WASHINGTON, June 14 (UPI) -- Investments in renewable energy made up more than half of all private investments last year, signaling a low-carbon shift is under way, the World Bank said.
A report from the bank finds global private investments held relatively steady from 2014 to total $111.6 billion last year. Investments in renewable energy, however, were higher in 2015 than during the past five years.
"Solar energy investments climbed 72 percent higher than the last five-year average, while renewables attracted nearly two-thirds of investments with private participation," the bank said in a statement.
According to its breakdown, the World Bank found South Africa and Morocco led for African investments in renewable energy, Chile led in the Americas and China led the Asian market. By sector, total investments in solar were $9.4 billion, $9.4 billion for wind, $2.9 billion for hydroelectric projects and $1.3 billion for geothermal energy.
An April report from the International Energy Agency on electricity trends across the Organization of Economic Cooperation and Development and found an increase of 77 terawatt-hours of power generated from wind resources from 2014, the largest increase recorded by the Paris-based agency. The majority of the new wind-generated electricity occurred in European members of the OECD.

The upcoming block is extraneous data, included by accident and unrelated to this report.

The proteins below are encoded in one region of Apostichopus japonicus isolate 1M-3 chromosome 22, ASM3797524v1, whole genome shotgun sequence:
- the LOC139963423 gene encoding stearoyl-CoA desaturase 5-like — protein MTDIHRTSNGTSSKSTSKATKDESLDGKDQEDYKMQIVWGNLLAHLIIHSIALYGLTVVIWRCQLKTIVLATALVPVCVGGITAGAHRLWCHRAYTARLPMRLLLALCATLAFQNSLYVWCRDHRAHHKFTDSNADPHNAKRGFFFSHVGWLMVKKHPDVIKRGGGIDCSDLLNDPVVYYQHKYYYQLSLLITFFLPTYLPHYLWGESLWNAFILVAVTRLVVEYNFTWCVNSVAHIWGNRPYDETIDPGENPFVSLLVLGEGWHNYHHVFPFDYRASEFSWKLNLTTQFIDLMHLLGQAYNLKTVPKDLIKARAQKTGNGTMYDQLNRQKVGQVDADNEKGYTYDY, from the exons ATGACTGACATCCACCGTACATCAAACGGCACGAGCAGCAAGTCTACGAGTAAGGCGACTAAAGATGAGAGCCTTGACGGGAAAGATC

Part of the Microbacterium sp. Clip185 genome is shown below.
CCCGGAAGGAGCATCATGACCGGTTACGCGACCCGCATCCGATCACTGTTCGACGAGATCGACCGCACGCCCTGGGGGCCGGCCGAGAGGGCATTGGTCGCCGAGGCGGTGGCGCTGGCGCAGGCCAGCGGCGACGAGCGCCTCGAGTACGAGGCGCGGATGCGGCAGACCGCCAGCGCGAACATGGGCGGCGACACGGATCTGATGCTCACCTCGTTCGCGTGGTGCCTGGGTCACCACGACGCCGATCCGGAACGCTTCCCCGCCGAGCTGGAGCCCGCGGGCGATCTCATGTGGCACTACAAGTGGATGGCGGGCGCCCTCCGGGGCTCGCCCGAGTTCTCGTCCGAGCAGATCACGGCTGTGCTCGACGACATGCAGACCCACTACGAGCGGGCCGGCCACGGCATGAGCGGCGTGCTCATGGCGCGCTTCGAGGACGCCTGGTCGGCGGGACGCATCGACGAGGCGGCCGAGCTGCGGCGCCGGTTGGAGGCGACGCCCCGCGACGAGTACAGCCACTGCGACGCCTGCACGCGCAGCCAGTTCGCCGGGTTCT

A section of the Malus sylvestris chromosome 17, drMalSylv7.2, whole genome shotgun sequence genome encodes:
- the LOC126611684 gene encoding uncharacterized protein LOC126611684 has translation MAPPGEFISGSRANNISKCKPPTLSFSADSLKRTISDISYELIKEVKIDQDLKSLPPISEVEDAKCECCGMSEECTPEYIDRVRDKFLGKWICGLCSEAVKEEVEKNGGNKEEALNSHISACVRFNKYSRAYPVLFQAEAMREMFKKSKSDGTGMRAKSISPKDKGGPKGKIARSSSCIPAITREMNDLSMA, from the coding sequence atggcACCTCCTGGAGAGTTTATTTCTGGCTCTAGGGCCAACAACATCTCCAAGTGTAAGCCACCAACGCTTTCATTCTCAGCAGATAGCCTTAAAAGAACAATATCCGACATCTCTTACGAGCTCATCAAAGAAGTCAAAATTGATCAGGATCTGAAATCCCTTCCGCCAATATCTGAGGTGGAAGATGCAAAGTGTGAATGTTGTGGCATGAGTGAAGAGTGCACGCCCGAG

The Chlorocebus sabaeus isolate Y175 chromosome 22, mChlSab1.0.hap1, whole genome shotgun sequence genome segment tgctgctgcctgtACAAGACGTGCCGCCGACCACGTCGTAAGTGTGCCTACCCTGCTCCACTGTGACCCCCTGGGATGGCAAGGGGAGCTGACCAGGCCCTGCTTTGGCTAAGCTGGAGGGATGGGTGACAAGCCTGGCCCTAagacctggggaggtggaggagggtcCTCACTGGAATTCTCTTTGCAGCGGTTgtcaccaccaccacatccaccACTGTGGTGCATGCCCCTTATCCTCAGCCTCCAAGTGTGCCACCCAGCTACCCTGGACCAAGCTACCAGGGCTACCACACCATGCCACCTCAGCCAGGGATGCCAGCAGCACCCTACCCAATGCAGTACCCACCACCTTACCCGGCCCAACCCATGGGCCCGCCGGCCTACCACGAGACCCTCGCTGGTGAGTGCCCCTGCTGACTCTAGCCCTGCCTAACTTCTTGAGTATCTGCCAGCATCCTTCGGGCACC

Conventional energy, meanwhile, moved lower by 30 percent year-on-year to $37.6 billion as the low price of oil curbed the appetite for new spending. Though oil prices are up more than 75 percent from their low point for 2016, the price is still about half what it was two years ago.
Energy investments accounted for about 34 percent of all global private transactions in 2015, though last year it was the transportation sector that took up the most of the capital. Turkey last year closed on two megadeals in the transportation sector, including the $35.6 billion investment in a new airport.
A climate deal reached last year in Paris is aimed at curbing global warming in part by encouraging investments in renewable energy. According to the U.N. Environment Program, however, even if all the commitments under the Paris agreement materialize, emissions levels by 2030 could still potentially lead to a global average temperature increase of more than 3 degrees Celsius.